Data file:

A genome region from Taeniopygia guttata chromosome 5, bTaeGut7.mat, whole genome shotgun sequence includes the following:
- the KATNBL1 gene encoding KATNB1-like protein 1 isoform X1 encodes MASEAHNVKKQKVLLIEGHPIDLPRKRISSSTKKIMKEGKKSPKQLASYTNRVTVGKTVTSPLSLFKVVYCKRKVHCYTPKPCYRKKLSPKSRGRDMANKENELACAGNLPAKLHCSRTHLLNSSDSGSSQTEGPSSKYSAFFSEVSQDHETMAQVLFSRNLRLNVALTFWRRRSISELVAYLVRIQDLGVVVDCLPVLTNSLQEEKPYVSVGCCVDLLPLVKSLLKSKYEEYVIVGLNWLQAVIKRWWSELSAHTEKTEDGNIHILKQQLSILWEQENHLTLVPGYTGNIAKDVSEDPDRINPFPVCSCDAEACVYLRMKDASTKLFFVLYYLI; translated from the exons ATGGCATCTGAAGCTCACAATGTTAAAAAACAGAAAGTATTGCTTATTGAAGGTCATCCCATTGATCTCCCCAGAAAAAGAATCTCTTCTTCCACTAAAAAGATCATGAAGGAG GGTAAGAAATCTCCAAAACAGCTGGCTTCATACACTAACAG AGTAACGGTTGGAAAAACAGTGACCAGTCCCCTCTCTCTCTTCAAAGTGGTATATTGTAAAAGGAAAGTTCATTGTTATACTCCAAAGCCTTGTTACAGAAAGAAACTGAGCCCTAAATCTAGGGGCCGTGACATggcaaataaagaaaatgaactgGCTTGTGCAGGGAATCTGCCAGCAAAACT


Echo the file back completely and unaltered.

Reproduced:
A genome region from Taeniopygia guttata chromosome 5, bTaeGut7.mat, whole genome shotgun sequence includes the following:
- the KATNBL1 gene encoding KATNB1-like protein 1 isoform X1 encodes MASEAHNVKKQKVLLIEGHPIDLPRKRISSSTKKIMKEGKKSPKQLASYTNRVTVGKTVTSPLSLFKVVYCKRKVHCYTPKPCYRKKLSPKSRGRDMANKENELACAGNLPAKLHCSRTHLLNSSDSGSSQTEGPSSKYSAFFSEVSQDHETMAQVLFSRNLRLNVALTFWRRRSISELVAYLVRIQDLGVVVDCLPVLTNSLQEEKPYVSVGCCVDLLPLVKSLLKSKYEEYVIVGLNWLQAVIKRWWSELSAHTEKTEDGNIHILKQQLSILWEQENHLTLVPGYTGNIAKDVSEDPDRINPFPVCSCDAEACVYLRMKDASTKLFFVLYYLI; translated from the exons ATGGCATCTGAAGCTCACAATGTTAAAAAACAGAAAGTATTGCTTATTGAAGGTCATCCCATTGATCTCCCCAGAAAAAGAATCTCTTCTTCCACTAAAAAGATCATGAAGGAG GGTAAGAAATCTCCAAAACAGCTGGCTTCATACACTAACAG AGTAACGGTTGGAAAAACAGTGACCAGTCCCCTCTCTCTCTTCAAAGTGGTATATTGTAAAAGGAAAGTTCATTGTTATACTCCAAAGCCTTGTTACAGAAAGAAACTGAGCCCTAAATCTAGGGGCCGTGACATggcaaataaagaaaatgaactgGCTTGTGCAGGGAATCTGCCAGCAAAACT